It was only in the second half of the 16th century that musical instruments (other than the organ) started to take on a stable role in liturgical functions. There was a particular preference for wind instruments in St. Mark’s Basilica.
It was the start of a new musical concept that put the two technical realities of chant and instrumental music on the same plane. Numerous instrumental and vocal combinations were experimented in St. Mark’s. In the forefront was Andrea Gabrieli, who by reaching evolved polychoral writing, was able to equalize the instrumental and vocal languages.


The history of the Venetian musical civilisation ran parallel with that of St. Mark’s music chapel and the cultural life that grew within it.
Following the basilica’s consecration in 1094, the first important news in the music circle dates to June 8, 1316, the year a document was written, wherein we read: “Desemo a Maestro Zucchetto ducati 10 per onzamento degl’organi grandi de San Marco li quali era vastadi” (“We’re giving Maestro Zucchetto 10 ducats for maintenance of St. Mark’s major organs”). This date marks the start of the “first musical era” of the basilica, distinguished by the presence of fourteen organists. In 1489 Fra Urbano placed the left organ – called the first organ – and Francesco Dana inaugurated it on August 20, 1490. This brief period, commonly known as the “second era“, is characterised by the simultaneous presence of two organists to who the important figure of the Maestro of the Chapel, Fleming Pietro de Fossis, was added in 1491. He also had the job of instructing the choristers. It is the beginning of the so-called “third era“.

By the will of the Venetian government with its decree of June 18 1403, the Chapel of St. Mark was also a music school.
In the beginning, “otto putti veneti diaconi” (“eight child deacons of Veneto”) were admitted to learn “to sing well” with the gift of one ducat a month.
Along with the death of the Flemish maestro in 1527, the responsibility for instructing the choristers was handed down to his successor, Adriano Willaert, who personally was in charge of it until 1562. The Chapel of San Teodoro was assigned to the school.
A second chant school was established in 1577 at the service of the church, at the Seminary of St. Mark. Opened in 1580, its seat is Primicerio Palazzo.
The ducal seminary was transferred to Sant’Antonio di Castello, to the building called Sepdale di Messer Ges� Cristo, in 1591.
In the meantime, former chant maestro Baldassare Donato was named Maestro of the Chapel of St. Mark. In the clauses regarding his appointment, Donato had the duty of teaching the seminary’s clergymen figured chant, plainchant and counterpoint.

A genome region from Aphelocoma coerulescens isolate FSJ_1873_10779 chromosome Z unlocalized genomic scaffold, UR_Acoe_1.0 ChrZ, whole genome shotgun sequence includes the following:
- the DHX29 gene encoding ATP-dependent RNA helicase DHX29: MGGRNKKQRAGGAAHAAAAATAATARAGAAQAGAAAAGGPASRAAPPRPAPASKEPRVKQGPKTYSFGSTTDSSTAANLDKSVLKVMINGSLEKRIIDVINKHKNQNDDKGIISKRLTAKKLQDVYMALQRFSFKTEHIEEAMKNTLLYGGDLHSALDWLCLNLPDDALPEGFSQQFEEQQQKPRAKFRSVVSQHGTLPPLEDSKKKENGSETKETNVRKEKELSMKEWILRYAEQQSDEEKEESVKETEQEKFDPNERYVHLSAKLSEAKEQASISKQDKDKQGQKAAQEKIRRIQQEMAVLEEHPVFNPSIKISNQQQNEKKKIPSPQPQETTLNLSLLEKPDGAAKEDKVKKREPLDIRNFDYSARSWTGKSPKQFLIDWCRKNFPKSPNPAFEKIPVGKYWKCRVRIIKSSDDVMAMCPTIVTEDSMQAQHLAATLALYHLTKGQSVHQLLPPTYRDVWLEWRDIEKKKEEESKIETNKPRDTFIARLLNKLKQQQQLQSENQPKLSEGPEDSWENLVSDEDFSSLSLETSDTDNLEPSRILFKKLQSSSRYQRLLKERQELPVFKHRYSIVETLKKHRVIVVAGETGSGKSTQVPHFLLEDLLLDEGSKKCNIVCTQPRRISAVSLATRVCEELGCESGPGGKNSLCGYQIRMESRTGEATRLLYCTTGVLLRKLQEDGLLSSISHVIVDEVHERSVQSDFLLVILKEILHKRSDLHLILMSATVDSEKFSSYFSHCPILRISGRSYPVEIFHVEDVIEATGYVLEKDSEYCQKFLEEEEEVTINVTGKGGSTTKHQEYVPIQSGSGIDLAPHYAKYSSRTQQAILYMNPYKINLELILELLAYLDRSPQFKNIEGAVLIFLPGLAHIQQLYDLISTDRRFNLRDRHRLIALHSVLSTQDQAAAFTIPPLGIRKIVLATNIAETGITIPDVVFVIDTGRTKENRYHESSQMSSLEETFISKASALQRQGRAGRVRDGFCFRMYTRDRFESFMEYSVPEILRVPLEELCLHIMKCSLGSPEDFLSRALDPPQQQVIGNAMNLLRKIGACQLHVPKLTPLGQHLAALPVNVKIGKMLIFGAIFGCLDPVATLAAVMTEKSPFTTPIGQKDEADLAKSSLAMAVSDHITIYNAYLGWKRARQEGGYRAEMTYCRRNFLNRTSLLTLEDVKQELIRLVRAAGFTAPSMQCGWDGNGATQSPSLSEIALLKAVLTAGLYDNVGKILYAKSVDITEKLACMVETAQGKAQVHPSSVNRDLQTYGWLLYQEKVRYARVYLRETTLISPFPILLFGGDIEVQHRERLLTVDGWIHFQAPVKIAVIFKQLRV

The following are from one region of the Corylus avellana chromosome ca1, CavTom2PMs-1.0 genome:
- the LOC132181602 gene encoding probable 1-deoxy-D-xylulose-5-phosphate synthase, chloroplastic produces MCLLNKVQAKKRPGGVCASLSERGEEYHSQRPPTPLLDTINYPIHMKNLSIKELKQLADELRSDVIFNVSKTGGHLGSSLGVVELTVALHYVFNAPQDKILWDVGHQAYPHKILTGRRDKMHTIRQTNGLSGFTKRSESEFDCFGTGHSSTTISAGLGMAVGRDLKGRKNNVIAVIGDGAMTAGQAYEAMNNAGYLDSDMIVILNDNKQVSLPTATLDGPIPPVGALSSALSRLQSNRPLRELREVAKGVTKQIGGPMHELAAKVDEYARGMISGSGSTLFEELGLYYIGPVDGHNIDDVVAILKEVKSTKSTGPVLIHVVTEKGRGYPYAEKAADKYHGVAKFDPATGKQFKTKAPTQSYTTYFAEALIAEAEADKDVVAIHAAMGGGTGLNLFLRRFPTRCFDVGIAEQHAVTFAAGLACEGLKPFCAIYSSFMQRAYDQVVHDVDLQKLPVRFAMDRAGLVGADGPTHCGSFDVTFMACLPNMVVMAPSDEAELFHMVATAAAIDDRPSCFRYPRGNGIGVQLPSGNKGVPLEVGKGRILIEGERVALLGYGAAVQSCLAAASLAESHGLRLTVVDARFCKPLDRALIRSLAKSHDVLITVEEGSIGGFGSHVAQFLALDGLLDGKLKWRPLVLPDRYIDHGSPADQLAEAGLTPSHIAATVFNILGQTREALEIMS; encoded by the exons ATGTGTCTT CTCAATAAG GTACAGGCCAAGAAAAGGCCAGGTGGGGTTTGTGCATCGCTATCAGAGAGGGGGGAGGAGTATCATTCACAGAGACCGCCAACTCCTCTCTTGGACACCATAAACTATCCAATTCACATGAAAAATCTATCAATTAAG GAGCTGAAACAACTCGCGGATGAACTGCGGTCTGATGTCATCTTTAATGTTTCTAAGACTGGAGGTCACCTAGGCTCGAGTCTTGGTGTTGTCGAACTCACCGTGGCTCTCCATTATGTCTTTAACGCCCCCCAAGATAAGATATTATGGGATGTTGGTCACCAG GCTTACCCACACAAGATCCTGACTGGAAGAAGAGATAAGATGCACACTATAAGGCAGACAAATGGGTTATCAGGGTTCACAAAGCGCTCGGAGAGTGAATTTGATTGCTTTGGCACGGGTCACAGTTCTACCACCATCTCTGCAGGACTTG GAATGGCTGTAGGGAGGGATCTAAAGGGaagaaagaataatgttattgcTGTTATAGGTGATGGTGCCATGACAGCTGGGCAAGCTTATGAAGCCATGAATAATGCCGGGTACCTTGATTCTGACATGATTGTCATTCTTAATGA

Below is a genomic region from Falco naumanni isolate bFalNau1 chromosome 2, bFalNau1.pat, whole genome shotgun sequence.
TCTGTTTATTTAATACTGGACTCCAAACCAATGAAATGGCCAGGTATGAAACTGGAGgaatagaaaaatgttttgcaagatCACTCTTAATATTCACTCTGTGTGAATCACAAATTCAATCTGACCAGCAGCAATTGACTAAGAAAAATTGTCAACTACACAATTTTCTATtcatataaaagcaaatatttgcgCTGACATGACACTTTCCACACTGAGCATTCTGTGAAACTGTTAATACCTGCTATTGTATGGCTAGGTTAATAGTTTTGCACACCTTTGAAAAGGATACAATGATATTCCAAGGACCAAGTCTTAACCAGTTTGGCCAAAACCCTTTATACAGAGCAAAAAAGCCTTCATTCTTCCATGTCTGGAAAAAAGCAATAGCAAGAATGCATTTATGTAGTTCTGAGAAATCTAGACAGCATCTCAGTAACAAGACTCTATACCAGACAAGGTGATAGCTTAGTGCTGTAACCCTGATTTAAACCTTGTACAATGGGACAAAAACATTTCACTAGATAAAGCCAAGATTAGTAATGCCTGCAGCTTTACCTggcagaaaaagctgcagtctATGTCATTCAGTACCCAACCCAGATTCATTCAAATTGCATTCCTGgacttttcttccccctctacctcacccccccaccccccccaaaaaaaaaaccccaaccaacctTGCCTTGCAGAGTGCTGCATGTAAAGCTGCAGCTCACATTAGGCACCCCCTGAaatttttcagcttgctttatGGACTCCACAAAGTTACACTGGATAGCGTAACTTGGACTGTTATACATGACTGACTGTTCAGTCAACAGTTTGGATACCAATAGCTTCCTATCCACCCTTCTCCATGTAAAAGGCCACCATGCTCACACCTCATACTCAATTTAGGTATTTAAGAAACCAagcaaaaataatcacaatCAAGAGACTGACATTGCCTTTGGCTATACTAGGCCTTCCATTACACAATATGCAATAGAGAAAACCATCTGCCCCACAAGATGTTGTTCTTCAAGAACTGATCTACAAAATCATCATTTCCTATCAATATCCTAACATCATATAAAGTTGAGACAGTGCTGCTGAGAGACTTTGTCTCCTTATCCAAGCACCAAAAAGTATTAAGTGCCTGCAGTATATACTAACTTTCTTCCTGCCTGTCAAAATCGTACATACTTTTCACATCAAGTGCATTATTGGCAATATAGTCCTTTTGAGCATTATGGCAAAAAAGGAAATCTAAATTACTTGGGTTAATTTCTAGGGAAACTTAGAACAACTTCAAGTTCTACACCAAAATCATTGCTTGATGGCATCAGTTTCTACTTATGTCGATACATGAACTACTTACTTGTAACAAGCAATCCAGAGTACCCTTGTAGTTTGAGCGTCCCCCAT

The two schools were very active and numbered excellent pupils. One for the “zaghi di chiesa” (“younger priests of the church”) and the other for the “pupils of the ducal seminary”, they educated choristers, players and composers sought after by the musical world of the time.

The most famous pupils of Adriano Willaert were not Venetians. Cipriano de Rore was Flemish, Gioseffo Zarlino was from Chioggia, Contanzo Porta was from Cremona, Claudio Merulo was from Correggio, Francesco della Viola came from Ferrara and Andrea Vicentino was a native of Vicenza.
Baldassare Donato and Andrea Gabrieli, two brilliant composers who were Venetian by birth, became leaders of the progressive movement tending to striving to enhance the value of local culture.
Zarlino, who did not approve of his didactics, did all he could to break up the small chapel where Donato was carrying forth his new musical ideas.
The conflict between Chapel Maestro Zarlino and Donato noisily and publicly erupted during the feast of St. Mark, a solemn day of festivities, with the protest of the choristers and their revolt against the higher orders.
Baldassare Donato’s animated opposition continued with the activity of one of his followers, Giovanni Croce, to whom he had taught chant and composition. Croce’s work developed under the imprint of the maestro, above all in his madrigal and motet writing and for double choir. In 1565, at the age of eight, he was presented as a contralto in order to be taken into the Chapel of St. Mark, at the time under Zarlino. In his capacity as chorister, he benefited from the music taught to the young men in Donato’s small chapel. He witnessed the above-mentioned incident between his maestro and Zarlino at the age of 12. He was named deputy maestro in 1594 on Donato’s suggestion, who in the meantime went on to manage the Chapel following Zarlino’s death.
Doge Marino Grimani wanted an energetic and strict successor on Donato’s death, who he saw precisely in the person of Croce.